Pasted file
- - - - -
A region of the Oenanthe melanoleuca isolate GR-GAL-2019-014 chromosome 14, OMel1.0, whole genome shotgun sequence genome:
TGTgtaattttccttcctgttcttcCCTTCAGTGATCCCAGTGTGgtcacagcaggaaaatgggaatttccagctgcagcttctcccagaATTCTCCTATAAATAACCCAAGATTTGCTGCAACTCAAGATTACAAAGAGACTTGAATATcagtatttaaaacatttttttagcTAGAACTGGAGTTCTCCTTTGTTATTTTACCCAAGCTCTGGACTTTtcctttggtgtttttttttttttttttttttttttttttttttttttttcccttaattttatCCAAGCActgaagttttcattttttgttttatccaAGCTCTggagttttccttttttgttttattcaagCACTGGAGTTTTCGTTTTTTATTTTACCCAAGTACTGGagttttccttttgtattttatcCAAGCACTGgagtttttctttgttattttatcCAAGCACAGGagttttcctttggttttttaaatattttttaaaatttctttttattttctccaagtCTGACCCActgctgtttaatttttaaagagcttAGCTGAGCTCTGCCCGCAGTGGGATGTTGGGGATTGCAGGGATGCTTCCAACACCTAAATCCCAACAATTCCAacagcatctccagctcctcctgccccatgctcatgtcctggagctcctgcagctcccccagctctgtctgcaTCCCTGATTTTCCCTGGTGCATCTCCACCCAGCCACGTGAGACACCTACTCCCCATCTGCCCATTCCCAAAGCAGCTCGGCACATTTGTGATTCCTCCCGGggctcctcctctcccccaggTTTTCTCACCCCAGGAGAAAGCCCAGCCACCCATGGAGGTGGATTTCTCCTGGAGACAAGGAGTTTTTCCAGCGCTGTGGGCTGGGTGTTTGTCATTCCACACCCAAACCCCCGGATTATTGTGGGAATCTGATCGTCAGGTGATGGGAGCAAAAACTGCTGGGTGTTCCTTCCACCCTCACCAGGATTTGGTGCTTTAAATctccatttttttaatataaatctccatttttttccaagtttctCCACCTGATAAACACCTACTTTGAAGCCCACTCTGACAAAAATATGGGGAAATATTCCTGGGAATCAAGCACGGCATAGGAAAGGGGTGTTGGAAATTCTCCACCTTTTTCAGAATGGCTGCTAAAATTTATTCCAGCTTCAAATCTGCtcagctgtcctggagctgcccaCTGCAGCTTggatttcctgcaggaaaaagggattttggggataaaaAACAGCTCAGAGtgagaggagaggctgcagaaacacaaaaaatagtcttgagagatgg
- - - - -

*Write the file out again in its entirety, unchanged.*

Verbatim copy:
A region of the Oenanthe melanoleuca isolate GR-GAL-2019-014 chromosome 14, OMel1.0, whole genome shotgun sequence genome:
TGTgtaattttccttcctgttcttcCCTTCAGTGATCCCAGTGTGgtcacagcaggaaaatgggaatttccagctgcagcttctcccagaATTCTCCTATAAATAACCCAAGATTTGCTGCAACTCAAGATTACAAAGAGACTTGAATATcagtatttaaaacatttttttagcTAGAACTGGAGTTCTCCTTTGTTATTTTACCCAAGCTCTGGACTTTtcctttggtgtttttttttttttttttttttttttttttttttttttttcccttaattttatCCAAGCActgaagttttcattttttgttttatccaAGCTCTggagttttccttttttgttttattcaagCACTGGAGTTTTCGTTTTTTATTTTACCCAAGTACTGGagttttccttttgtattttatcCAAGCACTGgagtttttctttgttattttatcCAAGCACAGGagttttcctttggttttttaaatattttttaaaatttctttttattttctccaagtCTGACCCActgctgtttaatttttaaagagcttAGCTGAGCTCTGCCCGCAGTGGGATGTTGGGGATTGCAGGGATGCTTCCAACACCTAAATCCCAACAATTCCAacagcatctccagctcctcctgccccatgctcatgtcctggagctcctgcagctcccccagctctgtctgcaTCCCTGATTTTCCCTGGTGCATCTCCACCCAGCCACGTGAGACACCTACTCCCCATCTGCCCATTCCCAAAGCAGCTCGGCACATTTGTGATTCCTCCCGGggctcctcctctcccccaggTTTTCTCACCCCAGGAGAAAGCCCAGCCACCCATGGAGGTGGATTTCTCCTGGAGACAAGGAGTTTTTCCAGCGCTGTGGGCTGGGTGTTTGTCATTCCACACCCAAACCCCCGGATTATTGTGGGAATCTGATCGTCAGGTGATGGGAGCAAAAACTGCTGGGTGTTCCTTCCACCCTCACCAGGATTTGGTGCTTTAAATctccatttttttaatataaatctccatttttttccaagtttctCCACCTGATAAACACCTACTTTGAAGCCCACTCTGACAAAAATATGGGGAAATATTCCTGGGAATCAAGCACGGCATAGGAAAGGGGTGTTGGAAATTCTCCACCTTTTTCAGAATGGCTGCTAAAATTTATTCCAGCTTCAAATCTGCtcagctgtcctggagctgcccaCTGCAGCTTggatttcctgcaggaaaaagggattttggggataaaaAACAGCTCAGAGtgagaggagaggctgcagaaacacaaaaaatagtcttgagagatgg